World Bank: Growth weak, aid dependency rising

A Palestinian refugee receives food from a United Nations food distribution center in the Shati refugee camp in Gaza City, August 2008. (Wissam Nassar/MaanImages)


JERUSALEM (IRIN) - Economic progress ha s been insufficient to stimulate growth in the Occupied Palestinian Territories because of the restrictions on movement, while dependency on aid was increasing, the World Bank said on 17 September.

In a report released ahead of a donors’ meeting on 22 September, the bank praised the reform efforts of the Palestinian Authority, saying appointed Prime Minister Salam Fayyad had managed to significantly reduce expenditure, cut down on government employment and begin reforming the security forces.

The international community helped the government with about $1.2 billion in budget support as of August, though $1.85 billion would be needed by year’s end.

“Assistance since the Paris Conference has been ad hoc and unpredictable,” the report stated, adding that the PA was unable to plan more than two months ahead.

At last year’s Paris Conference, the PA introduced its Reform and Development Plan and gathered pledges for $7.7 billion over three years, following the re-launch of peace talks with Israel in Annapolis, US.

The report, “Palestinian Economic Recovery: Aid, Access and Reform,” noted some Israeli concessions but stated that many restrictions impeding growth remained in place, including checkpoints and roadblocks, while Jewish settlements continued to expand.

An expected GDP rise of only 0.8 percent in 2008 — with a population growth of over 2.5 percent — was attributed to “a continued shrinking of the Gaza Strip economy and marginal improvement in the West Bank,” said a World Bank official on condition of anonymity. Before 1999, annual growth was about six percent.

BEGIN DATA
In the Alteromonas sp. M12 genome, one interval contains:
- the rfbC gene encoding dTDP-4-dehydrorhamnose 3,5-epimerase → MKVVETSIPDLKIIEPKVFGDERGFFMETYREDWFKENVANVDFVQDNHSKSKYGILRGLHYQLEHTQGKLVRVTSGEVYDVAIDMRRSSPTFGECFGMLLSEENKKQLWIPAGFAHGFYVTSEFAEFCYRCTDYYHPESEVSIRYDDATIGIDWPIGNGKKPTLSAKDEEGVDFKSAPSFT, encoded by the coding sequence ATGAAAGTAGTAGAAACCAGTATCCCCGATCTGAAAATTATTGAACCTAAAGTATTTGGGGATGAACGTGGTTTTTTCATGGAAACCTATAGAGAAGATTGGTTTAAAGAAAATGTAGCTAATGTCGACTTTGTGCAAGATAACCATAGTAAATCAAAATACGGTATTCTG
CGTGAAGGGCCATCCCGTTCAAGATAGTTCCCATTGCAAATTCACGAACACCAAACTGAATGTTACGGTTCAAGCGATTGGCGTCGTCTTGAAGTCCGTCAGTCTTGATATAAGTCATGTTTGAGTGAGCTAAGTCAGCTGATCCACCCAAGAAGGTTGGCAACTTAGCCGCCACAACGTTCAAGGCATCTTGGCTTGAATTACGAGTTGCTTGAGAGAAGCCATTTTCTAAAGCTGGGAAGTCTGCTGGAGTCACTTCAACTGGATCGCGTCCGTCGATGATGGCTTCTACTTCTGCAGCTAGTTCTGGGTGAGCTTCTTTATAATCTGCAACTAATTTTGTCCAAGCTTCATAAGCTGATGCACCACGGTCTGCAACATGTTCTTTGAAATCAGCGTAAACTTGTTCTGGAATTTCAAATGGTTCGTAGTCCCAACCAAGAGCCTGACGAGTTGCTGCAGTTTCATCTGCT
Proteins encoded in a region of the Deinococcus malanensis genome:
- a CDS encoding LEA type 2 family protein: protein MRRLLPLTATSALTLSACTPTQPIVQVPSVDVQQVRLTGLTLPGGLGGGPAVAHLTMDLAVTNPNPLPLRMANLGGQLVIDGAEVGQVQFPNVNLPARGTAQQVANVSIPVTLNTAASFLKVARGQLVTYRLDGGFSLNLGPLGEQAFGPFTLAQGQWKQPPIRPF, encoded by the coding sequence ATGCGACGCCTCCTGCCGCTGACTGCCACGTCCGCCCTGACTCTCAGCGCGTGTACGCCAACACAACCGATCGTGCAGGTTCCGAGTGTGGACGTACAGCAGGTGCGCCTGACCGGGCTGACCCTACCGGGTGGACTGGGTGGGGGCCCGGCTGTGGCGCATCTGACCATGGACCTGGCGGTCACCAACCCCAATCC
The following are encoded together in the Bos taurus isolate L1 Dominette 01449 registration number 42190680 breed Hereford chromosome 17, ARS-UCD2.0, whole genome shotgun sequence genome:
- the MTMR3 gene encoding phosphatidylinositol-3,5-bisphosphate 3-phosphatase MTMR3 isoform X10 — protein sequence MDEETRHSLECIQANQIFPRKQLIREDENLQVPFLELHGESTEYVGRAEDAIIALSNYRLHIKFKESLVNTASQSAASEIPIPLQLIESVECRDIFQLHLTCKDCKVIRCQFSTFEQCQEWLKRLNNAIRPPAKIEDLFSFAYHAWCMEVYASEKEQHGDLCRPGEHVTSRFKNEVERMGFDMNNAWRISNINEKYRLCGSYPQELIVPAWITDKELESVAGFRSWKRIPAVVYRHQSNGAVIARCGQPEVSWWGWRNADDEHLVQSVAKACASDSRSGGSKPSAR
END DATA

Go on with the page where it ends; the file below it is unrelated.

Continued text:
A tight blockade on Gaza after the Hamas takeover of the Strip last year, with a complete ban on exports and only limited imports of goods, eliminated most business.

The blockade has also raised the cost of delivering needed humanitarian assistance to Gaza, the report stated.

Gaza deteriorating

The bank said the 19 June ceasefire between Israel and Hamas had done little to improve living conditions in the enclave.

Progress, including development work, had largely by-passed Gaza, the report stated, noting the poor delivery of essential services such as water, sewage and waste collection.

A report by the International Monetary Fund for the same donor meeting stated that unemployment in Gaza was more than 30 percent and inflation 18 percent. At least 79 percent of the population lived below the poverty line, with that number expected to grow.

A related PA document obtained by IRIN stated that aid “efforts will count for little if progress is not made at the political level to end the Israeli Occupation. Palestine is now the largest per-capita recipient of aid in the world,” it added, saying dependency would continue until the conflict was solved.

If the PA, Israel and donors cooperated better and the Gaza crisis was resolved, positive results would follow, the World Bank said.

“Recent experience has shown that economies entering a post-conflict period can expect double-digit rates of growth,” said a Bank official.

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